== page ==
If they are to be moved, that should be done in a planned way. We recognise that the statutory homeless route is not appropriate for families who are suffering the effects of abuse.

We call on housing associations to do more to support people in this situation. I was surprised to learn that not al social housing providers have stand alone domestic abuse policies.

The Women’s Aid research identified serious flaws in the way victims were treated. Women described how they had to talk about what had happened to them in an open plan office.

One said:

“having to repeat my circumstances over and over again was humiliating and distressing to me. I was also worried about a negative reaction of not being believed every time I had to explain to a new person.”

A third of the staff who dealt with disclosures of abuse said that they had not had any training.

Particularly troubling was the fact that the majority of service providers didn’t have any idea that the moment of leaving an abusive partner was the most dangerous for the victim.

Posted in Op-eds | Also tagged , , and | 4 Comments

In full: Jo Swinson’s speech to Scottish Conference

Jo Swinson gave a wide-ranging speech to Scottish Conference at the weekend.

She talked about Brexit, and how she’d apologised to a class of 10 year olds for it.

She talked about the challenges posed by new technology and AI.

And amidst all the crap that’s going on, she found reasons to be optimistic about the future.

Here is her speech in full.

10 year olds ask the best questions, don’t you think? I’ve been asked all sorts over the years:What is communism? Have you met the Queen? Can you explain the backstop?

This week though, I was asked a question I really didn’t want to answer: “What impact will Brexit haveon young people?”

How could I stand there, in front of more than 100 school children, and paint that bleak picture? No more right to travel, work and study across Europe – we enjoyed that right, but they won’t.

More businesses closing factories, reducing investment, cutting jobs, like we saw with the devastating news in Swindon this week.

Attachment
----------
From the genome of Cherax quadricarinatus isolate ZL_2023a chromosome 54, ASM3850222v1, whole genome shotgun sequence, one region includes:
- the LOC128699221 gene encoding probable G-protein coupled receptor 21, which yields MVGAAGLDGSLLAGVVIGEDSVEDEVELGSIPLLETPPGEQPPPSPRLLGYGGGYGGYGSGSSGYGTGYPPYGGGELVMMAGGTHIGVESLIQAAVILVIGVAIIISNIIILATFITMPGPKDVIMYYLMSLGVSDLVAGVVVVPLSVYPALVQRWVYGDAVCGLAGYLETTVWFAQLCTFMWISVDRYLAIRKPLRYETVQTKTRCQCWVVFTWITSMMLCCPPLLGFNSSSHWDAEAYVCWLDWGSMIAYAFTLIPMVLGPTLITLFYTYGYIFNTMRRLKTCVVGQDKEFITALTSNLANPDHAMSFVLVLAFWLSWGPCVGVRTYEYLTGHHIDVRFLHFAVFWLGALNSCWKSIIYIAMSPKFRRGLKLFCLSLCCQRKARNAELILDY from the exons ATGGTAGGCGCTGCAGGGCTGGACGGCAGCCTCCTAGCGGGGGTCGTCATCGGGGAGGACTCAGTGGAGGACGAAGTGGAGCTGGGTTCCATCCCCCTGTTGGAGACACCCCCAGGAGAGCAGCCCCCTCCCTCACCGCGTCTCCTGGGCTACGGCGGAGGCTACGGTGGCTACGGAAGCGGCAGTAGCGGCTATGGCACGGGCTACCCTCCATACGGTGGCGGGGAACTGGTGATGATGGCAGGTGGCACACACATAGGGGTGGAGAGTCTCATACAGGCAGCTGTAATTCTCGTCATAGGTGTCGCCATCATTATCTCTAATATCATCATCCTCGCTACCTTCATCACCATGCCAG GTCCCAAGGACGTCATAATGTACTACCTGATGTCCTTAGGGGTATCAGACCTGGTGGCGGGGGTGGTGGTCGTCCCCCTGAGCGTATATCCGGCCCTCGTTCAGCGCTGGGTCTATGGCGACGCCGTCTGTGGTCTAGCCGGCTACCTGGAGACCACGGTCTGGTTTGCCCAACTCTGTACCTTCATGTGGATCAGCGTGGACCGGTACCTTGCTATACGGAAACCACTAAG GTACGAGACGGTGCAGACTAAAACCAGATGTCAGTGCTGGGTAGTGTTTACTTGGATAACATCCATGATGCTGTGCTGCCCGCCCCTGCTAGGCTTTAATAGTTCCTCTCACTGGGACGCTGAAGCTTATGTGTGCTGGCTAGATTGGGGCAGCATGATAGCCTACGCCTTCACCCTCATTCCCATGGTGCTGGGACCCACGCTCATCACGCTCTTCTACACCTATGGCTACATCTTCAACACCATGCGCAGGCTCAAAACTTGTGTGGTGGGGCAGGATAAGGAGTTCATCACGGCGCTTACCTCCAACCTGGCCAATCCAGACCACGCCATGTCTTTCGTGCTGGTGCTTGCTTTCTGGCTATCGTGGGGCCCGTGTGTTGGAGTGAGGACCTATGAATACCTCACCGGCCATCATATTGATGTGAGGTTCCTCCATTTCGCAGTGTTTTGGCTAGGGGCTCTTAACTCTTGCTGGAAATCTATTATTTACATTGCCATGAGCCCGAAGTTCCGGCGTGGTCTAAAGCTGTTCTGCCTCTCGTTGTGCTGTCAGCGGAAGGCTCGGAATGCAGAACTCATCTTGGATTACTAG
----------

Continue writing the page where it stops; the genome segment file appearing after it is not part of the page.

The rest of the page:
Workers’ rights and environmental standards under threat from the next right-wing Tory leadership contender happy to sacrifice vital protections on the altar of deregulation.

And while we’re on the subject of the depths Tories will stoop to, shame on you Sajid Javid for yourdecision on Shamima Begum, throwing human rights out the window to further your career.

The decision to strip someone of their citizenship should never be in the hands of a Minister.And it’s in the hands of Ministers like him that our country’s future rests.

Conference, I told those children what Brexit would mean for them, and I said sorry.

And I explained that no one knew exactly how this would end, but it isn’t over yet.

That I am fighting for a People’s Vote so we have the chance to stay instead.

Because there is no Brexit deal which will ever be as good as the deal we have as a members of the European Union.

Every form of Brexit will make us poorer. It will put jobs at risk
And it will weaken us on the global stage.

Brexit can, and must, be stopped. Time is running out. This is the time for hard work and real action. More than ever, we need every single one of you, in this room and beyond, to join our fight.

We need every single one of you to write to your MP and get your family and friends to do the same. We need you to come on the Put It To The People march next month and make our voices heard. Because the more of us there are, the harder is it to stop us.

The louder we shout, the harder it is to shut us up.

And the more united we are, the harder it is to break us.

We want a People’s Vote and we want it now!

Posted in Op-eds | Also tagged | 1 Comment

Recent Comments

  • Hauwa Usman
    First of all there are many Lib dem members living outside the UK and Europe, in about 17 different countries; USA, Indonesia, Malaysia, China, Singapore, Niger...
  • Colin Bloodworth
    One final blast in response to the many comments: I was glad to read some of the comments because they highlight the misconceptions many have about people wh...
  • Denis Mollison
    I agree with Chris...
  • James Fowler
    The Conservatives have an almost total arm lock on the pensioner vote, and this scheme is clearly intended to utilize that hegemony. Few pensioners abroad are l...
  • Chris
    @Brad Barrows. Thank you for your response, Mr Barrows. I was unaware of any "informal commitments", by the West. To be quite frank, it is my belief that the...